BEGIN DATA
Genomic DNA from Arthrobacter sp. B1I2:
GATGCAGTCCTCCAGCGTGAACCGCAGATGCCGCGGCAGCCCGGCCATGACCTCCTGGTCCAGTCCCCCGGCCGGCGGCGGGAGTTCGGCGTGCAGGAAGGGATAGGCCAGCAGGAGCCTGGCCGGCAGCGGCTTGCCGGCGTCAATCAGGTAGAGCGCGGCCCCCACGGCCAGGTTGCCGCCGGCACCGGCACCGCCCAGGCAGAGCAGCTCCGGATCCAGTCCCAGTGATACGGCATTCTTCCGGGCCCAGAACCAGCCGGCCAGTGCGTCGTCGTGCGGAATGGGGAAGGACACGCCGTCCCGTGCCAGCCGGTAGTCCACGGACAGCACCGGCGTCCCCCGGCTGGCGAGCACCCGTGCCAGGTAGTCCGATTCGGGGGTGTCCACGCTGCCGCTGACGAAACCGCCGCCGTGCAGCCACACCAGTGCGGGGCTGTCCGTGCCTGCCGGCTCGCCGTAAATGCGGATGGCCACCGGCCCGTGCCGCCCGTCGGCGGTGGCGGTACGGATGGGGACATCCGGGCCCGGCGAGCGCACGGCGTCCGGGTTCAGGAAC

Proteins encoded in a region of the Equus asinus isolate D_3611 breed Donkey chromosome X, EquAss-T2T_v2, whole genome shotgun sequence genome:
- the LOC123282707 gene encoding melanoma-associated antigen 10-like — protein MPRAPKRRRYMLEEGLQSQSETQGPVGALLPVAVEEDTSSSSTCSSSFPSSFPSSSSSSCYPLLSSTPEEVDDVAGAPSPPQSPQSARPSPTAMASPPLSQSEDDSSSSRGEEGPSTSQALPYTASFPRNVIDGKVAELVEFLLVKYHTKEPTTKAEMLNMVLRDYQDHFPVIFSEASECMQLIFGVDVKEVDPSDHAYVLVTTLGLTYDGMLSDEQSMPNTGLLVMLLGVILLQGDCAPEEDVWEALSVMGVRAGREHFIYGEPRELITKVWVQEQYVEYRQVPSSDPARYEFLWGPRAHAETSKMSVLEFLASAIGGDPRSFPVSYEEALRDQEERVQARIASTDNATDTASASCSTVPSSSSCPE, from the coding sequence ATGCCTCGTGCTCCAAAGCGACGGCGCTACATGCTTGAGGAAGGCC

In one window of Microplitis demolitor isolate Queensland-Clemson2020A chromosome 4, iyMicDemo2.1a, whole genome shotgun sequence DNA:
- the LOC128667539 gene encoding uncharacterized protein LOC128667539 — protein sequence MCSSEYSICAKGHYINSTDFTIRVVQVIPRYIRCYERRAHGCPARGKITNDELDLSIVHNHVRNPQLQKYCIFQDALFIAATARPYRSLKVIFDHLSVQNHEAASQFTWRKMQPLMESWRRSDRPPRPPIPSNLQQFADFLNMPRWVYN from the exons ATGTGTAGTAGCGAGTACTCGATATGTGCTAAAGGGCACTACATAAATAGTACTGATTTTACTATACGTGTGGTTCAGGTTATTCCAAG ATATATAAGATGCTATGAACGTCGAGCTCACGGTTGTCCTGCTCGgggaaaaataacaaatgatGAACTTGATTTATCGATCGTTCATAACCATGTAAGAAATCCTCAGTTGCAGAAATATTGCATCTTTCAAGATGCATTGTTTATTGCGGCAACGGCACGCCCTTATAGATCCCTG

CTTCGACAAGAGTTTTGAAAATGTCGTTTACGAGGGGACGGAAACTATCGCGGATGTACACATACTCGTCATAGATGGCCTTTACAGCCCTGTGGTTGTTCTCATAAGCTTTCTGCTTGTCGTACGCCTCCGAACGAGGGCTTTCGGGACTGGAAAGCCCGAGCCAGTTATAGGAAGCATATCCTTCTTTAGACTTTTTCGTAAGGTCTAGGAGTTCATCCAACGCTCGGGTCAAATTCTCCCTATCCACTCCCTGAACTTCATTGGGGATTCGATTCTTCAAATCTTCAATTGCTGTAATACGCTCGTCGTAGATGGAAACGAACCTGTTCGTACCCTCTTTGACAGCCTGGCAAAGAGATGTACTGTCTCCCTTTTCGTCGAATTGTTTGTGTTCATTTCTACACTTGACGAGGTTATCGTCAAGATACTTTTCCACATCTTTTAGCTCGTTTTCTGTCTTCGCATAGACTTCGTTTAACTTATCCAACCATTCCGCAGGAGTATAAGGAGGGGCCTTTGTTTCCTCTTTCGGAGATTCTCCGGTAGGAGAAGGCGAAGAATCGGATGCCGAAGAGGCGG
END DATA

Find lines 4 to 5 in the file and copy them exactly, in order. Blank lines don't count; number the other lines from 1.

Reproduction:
- the LOC123282707 gene encoding melanoma-associated antigen 10-like — protein MPRAPKRRRYMLEEGLQSQSETQGPVGALLPVAVEEDTSSSSTCSSSFPSSFPSSSSSSCYPLLSSTPEEVDDVAGAPSPPQSPQSARPSPTAMASPPLSQSEDDSSSSRGEEGPSTSQALPYTASFPRNVIDGKVAELVEFLLVKYHTKEPTTKAEMLNMVLRDYQDHFPVIFSEASECMQLIFGVDVKEVDPSDHAYVLVTTLGLTYDGMLSDEQSMPNTGLLVMLLGVILLQGDCAPEEDVWEALSVMGVRAGREHFIYGEPRELITKVWVQEQYVEYRQVPSSDPARYEFLWGPRAHAETSKMSVLEFLASAIGGDPRSFPVSYEEALRDQEERVQARIASTDNATDTASASCSTVPSSSSCPE, from the coding sequence ATGCCTCGTGCTCCAAAGCGACGGCGCTACATGCTTGAGGAAGGCC

In one window of Microplitis demolitor isolate Queensland-Clemson2020A chromosome 4, iyMicDemo2.1a, whole genome shotgun sequence DNA: